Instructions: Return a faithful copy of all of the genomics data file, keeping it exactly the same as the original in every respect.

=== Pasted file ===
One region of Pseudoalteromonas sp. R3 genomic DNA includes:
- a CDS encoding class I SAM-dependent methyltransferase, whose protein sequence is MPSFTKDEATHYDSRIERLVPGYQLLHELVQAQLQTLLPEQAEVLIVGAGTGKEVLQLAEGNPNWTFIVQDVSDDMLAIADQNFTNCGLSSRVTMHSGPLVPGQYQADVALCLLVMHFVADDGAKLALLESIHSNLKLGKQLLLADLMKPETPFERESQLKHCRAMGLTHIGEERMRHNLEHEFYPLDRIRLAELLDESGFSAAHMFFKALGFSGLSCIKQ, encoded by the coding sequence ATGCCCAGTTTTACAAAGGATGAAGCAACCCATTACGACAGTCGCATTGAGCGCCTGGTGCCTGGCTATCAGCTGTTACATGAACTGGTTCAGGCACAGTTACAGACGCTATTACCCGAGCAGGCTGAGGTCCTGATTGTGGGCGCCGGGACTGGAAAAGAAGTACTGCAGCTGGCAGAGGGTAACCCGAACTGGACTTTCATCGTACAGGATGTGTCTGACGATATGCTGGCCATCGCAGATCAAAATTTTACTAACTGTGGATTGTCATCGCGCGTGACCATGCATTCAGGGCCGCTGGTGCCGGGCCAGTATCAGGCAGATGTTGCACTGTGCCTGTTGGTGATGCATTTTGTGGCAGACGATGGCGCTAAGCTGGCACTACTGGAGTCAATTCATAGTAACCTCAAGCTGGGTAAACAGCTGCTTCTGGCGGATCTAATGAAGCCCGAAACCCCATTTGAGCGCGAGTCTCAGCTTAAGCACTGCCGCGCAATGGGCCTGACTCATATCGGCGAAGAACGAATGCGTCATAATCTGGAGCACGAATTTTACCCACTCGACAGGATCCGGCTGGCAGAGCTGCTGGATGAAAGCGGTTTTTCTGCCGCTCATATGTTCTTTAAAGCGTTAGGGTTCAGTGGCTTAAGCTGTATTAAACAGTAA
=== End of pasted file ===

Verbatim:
One region of Pseudoalteromonas sp. R3 genomic DNA includes:
- a CDS encoding class I SAM-dependent methyltransferase, whose protein sequence is MPSFTKDEATHYDSRIERLVPGYQLLHELVQAQLQTLLPEQAEVLIVGAGTGKEVLQLAEGNPNWTFIVQDVSDDMLAIADQNFTNCGLSSRVTMHSGPLVPGQYQADVALCLLVMHFVADDGAKLALLESIHSNLKLGKQLLLADLMKPETPFERESQLKHCRAMGLTHIGEERMRHNLEHEFYPLDRIRLAELLDESGFSAAHMFFKALGFSGLSCIKQ, encoded by the coding sequence ATGCCCAGTTTTACAAAGGATGAAGCAACCCATTACGACAGTCGCATTGAGCGCCTGGTGCCTGGCTATCAGCTGTTACATGAACTGGTTCAGGCACAGTTACAGACGCTATTACCCGAGCAGGCTGAGGTCCTGATTGTGGGCGCCGGGACTGGAAAAGAAGTACTGCAGCTGGCAGAGGGTAACCCGAACTGGACTTTCATCGTACAGGATGTGTCTGACGATATGCTGGCCATCGCAGATCAAAATTTTACTAACTGTGGATTGTCATCGCGCGTGACCATGCATTCAGGGCCGCTGGTGCCGGGCCAGTATCAGGCAGATGTTGCACTGTGCCTGTTGGTGATGCATTTTGTGGCAGACGATGGCGCTAAGCTGGCACTACTGGAGTCAATTCATAGTAACCTCAAGCTGGGTAAACAGCTGCTTCTGGCGGATCTAATGAAGCCCGAAACCCCATTTGAGCGCGAGTCTCAGCTTAAGCACTGCCGCGCAATGGGCCTGACTCATATCGGCGAAGAACGAATGCGTCATAATCTGGAGCACGAATTTTACCCACTCGACAGGATCCGGCTGGCAGAGCTGCTGGATGAAAGCGGTTTTTCTGCCGCTCATATGTTCTTTAAAGCGTTAGGGTTCAGTGGCTTAAGCTGTATTAAACAGTAA